How does this event contribute to the U.S.’ final decision to enter the war?
•Even though the U.S. did not want to get involved, in later dates Wilson felt as if they had no choice.
•Germany threatened to sink neutral shipping vessels, therefore President Wilson had no choice but to warn Germany that the U.S. would hold Germany "to a strict accountability" for "property damaged or lives lost."
•This act by Germany made President Woodrow Wilson announce to Congress that the United States is breaking diplomatic relations with Germany.

Strict Accountability (02/10/1915)
How does this event contribute to the U.S.’ final decision to enter the war? • A German U-boat sunk the American cargo ship Housatonic off southwest of Britain. A British ship rescued the ship's crew, but its entire cargo of grain was lost.
•This was a crucial step toward the American entering WW1.
•This declaration contributes to why the U.S. eventually decides to enter the war because it was this policy that drew the U.S. into the war two years later.
The First Lusitania note (5/13/1915)

•Even though the U.S. declared neutrality, one of the reasons why the U.S. later felt inclined to join the war was because Germany had attacked them by sinking a ship that had 124 Americans on it even though they declared strict accountability. How does this event contribute to the U.S.’ final decision to enter the war? •Germany announced that it would recommence unrestricted submarine warfare.
•Later on in March 1917, a telegram from the German Foreign Secretary Arthur Zimmermann to the German ambassador to Mexico was intercepted.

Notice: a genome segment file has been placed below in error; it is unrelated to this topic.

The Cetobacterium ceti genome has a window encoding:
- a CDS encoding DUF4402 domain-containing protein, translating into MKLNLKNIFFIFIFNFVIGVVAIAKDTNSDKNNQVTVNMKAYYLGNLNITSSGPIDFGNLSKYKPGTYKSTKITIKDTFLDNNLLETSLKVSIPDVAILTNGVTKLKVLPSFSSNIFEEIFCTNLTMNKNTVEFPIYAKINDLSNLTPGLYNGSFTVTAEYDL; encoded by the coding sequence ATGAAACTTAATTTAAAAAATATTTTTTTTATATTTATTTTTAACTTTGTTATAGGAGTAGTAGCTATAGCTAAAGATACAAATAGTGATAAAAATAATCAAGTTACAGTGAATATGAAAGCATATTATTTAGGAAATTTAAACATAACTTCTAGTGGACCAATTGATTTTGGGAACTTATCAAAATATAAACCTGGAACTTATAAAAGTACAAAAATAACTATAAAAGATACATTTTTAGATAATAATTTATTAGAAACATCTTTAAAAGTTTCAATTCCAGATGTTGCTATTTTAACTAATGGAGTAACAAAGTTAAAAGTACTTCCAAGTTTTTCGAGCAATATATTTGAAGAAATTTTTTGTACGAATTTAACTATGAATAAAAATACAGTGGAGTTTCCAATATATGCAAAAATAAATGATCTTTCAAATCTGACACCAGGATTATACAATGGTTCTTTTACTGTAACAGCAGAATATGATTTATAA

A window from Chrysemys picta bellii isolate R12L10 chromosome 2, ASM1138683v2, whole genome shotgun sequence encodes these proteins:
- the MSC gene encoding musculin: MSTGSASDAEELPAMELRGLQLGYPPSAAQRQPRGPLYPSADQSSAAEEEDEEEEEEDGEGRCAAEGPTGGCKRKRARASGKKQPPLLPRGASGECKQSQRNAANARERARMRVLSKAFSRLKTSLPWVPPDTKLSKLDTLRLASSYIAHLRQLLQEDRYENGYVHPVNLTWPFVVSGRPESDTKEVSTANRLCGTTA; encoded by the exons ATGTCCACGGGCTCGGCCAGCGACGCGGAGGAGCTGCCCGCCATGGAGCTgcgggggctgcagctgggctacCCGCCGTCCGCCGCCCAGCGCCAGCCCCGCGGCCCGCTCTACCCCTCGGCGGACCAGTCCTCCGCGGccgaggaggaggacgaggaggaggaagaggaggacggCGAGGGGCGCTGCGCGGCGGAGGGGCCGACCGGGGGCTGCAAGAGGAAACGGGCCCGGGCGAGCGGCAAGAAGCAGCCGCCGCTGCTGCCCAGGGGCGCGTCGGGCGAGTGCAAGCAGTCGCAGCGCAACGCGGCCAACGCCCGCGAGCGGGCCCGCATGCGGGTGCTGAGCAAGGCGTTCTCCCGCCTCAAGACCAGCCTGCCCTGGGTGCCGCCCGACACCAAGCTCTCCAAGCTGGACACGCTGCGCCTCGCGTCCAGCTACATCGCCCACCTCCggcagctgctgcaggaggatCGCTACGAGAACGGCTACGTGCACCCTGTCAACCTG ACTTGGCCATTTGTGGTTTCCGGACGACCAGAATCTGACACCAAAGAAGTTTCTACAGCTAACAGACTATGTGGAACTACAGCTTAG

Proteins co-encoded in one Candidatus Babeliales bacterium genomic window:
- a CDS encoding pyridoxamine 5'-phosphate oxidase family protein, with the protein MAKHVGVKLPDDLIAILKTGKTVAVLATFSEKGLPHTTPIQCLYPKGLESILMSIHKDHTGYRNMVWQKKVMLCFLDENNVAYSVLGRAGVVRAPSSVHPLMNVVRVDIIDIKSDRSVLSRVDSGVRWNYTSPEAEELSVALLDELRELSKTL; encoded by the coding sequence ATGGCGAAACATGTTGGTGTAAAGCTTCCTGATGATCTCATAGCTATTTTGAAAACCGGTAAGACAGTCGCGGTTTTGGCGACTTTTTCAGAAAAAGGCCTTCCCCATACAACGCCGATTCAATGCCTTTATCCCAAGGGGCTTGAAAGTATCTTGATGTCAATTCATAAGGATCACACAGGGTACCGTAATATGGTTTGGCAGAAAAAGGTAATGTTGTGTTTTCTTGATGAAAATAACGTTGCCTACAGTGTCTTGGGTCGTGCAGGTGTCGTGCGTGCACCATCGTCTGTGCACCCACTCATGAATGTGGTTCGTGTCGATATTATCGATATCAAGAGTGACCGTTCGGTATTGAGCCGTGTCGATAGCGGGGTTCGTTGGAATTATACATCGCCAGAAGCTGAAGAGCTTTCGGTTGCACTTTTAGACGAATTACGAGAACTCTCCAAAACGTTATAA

•This was called the Zimmermann Note and was later published by newspapers.
•The telegram said that if Germany went to war with the United States, Germany guaranteed to help Mexico recover the territory it had lost during the 1840s (including Texas, New Mexico, California, and Arizona) as long as Mexico took Germany’s side.
How does this event contribute to the U.S.’ final decision to enter the war?
•The Zimmermann Note and German attacks on three U.S. ships in mid-March led Wilson to ask Congress for a declaration of war.
•This announcement helped hurry American entry into the conflict.
•Wilson decided to enter the war so that he could help design the peace settlement. Wilson viewed the war as an opportunity to destroy German militarism. "The world must be made safe for democracy," he told a joint session of Congress. Only 6 Senators and 50 Representatives voted against the war declaration.
Zimmermann Note (01/19/1917) •On January 22, 1917, President Woodrow Wilson addressed the Senate and appealed for 'peace without victory' to settle the conflict in Europe.
•This plea occurred a little more than two months before the U.S. entered the war against Germany. Wilson addressed the U.S. Congress on April 2, 1917 to request permission to declare war upon Germany. On April 6, 1917, a formal declaration of war was made by the U.S. against Germany. When did the U.S. declare war against Germany?